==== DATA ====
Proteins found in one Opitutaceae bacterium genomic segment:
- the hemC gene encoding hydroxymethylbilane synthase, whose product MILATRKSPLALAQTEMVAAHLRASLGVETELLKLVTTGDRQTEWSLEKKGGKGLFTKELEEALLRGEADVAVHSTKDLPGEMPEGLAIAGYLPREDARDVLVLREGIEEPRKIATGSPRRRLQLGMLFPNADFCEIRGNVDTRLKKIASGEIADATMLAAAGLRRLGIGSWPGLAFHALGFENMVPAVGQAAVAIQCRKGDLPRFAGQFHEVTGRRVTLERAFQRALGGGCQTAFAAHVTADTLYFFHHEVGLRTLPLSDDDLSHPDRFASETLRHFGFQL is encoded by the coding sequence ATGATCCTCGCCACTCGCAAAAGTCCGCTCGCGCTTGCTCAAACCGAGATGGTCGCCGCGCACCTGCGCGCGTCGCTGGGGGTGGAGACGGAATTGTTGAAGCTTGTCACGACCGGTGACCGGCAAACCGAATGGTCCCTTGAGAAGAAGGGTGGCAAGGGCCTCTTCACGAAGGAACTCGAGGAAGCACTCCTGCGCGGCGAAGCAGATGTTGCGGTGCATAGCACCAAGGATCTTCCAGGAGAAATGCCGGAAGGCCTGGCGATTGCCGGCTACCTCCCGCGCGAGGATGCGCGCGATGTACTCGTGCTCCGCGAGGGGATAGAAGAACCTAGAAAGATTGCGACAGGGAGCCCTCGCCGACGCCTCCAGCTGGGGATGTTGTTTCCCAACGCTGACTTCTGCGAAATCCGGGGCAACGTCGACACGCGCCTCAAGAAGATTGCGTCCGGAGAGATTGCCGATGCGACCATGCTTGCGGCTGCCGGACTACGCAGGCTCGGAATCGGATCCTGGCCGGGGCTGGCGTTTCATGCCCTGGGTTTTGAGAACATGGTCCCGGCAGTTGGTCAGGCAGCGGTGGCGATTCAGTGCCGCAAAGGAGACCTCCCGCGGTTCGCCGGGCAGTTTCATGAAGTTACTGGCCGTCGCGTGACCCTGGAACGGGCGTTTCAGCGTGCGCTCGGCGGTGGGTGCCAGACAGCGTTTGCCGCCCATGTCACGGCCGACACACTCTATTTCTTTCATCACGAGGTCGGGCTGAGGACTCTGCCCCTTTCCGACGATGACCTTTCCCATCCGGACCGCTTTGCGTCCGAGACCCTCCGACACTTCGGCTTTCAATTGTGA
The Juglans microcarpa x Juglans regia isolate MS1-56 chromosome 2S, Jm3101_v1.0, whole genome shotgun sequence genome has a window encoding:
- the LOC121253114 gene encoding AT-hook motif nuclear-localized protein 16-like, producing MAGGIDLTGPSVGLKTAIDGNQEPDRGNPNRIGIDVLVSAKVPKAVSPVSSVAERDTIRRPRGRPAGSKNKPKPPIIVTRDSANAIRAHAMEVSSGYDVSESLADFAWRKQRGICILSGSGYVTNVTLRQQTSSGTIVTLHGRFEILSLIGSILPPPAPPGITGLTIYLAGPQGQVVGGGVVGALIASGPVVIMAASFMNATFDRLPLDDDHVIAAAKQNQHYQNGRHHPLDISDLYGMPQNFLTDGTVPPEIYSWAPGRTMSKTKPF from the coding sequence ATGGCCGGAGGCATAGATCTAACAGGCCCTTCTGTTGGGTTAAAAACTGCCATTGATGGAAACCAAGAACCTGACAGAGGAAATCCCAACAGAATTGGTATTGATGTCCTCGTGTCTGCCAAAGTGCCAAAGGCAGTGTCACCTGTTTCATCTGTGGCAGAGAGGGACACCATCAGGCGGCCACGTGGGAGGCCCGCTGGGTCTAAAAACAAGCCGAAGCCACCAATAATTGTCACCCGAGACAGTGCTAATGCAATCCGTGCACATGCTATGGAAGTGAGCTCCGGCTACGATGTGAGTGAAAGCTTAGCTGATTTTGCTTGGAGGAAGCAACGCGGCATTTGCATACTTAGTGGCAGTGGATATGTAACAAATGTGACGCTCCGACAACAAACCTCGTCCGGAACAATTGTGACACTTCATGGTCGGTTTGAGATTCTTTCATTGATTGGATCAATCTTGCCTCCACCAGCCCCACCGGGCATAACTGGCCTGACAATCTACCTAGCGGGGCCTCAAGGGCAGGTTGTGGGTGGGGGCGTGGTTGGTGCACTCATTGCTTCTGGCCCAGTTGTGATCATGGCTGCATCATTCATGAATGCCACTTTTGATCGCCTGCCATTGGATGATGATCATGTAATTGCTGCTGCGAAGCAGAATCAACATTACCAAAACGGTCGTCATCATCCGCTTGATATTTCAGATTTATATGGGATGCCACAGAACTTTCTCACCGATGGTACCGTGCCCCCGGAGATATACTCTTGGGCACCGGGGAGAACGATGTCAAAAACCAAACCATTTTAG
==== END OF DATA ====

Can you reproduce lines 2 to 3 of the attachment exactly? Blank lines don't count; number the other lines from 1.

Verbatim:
- the hemC gene encoding hydroxymethylbilane synthase, whose product MILATRKSPLALAQTEMVAAHLRASLGVETELLKLVTTGDRQTEWSLEKKGGKGLFTKELEEALLRGEADVAVHSTKDLPGEMPEGLAIAGYLPREDARDVLVLREGIEEPRKIATGSPRRRLQLGMLFPNADFCEIRGNVDTRLKKIASGEIADATMLAAAGLRRLGIGSWPGLAFHALGFENMVPAVGQAAVAIQCRKGDLPRFAGQFHEVTGRRVTLERAFQRALGGGCQTAFAAHVTADTLYFFHHEVGLRTLPLSDDDLSHPDRFASETLRHFGFQL is encoded by the coding sequence ATGATCCTCGCCACTCGCAAAAGTCCGCTCGCGCTTGCTCAAACCGAGATGGTCGCCGCGCACCTGCGCGCGTCGCTGGGGGTGGAGACGGAATTGTTGAAGCTTGTCACGACCGGTGACCGGCAAACCGAATGGTCCCTTGAGAAGAAGGGTGGCAAGGGCCTCTTCACGAAGGAACTCGAGGAAGCACTCCTGCGCGGCGAAGCAGATGTTGCGGTGCATAGCACCAAGGATCTTCCAGGAGAAATGCCGGAAGGCCTGGCGATTGCCGGCTACCTCCCGCGCGAGGATGCGCGCGATGTACTCGTGCTCCGCGAGGGGATAGAAGAACCTAGAAAGATTGCGACAGGGAGCCCTCGCCGACGCCTCCAGCTGGGGATGTTGTTTCCCAACGCTGACTTCTGCGAAATCCGGGGCAACGTCGACACGCGCCTCAAGAAGATTGCGTCCGGAGAGATTGCCGATGCGACCATGCTTGCGGCTGCCGGACTACGCAGGCTCGGAATCGGATCCTGGCCGGGGCTGGCGTTTCATGCCCTGGGTTTTGAGAACATGGTCCCGGCAGTTGGTCAGGCAGCGGTGGCGATTCAGTGCCGCAAAGGAGACCTCCCGCGGTTCGCCGGGCAGTTTCATGAAGTTACTGGCCGTCGCGTGACCCTGGAACGGGCGTTTCAGCGTGCGCTCGGCGGTGGGTGCCAGACAGCGTTTGCCGCCCATGTCACGGCCGACACACTCTATTTCTTTCATCACGAGGTCGGGCTGAGGACTCTGCCCCTTTCCGACGATGACCTTTCCCATCCGGACCGCTTTGCGTCCGAGACCCTCCGACACTTCGGCTTTCAATTGTGA
The Juglans microcarpa x Juglans regia isolate MS1-56 chromosome 2S, Jm3101_v1.0, whole genome shotgun sequence genome has a window encoding: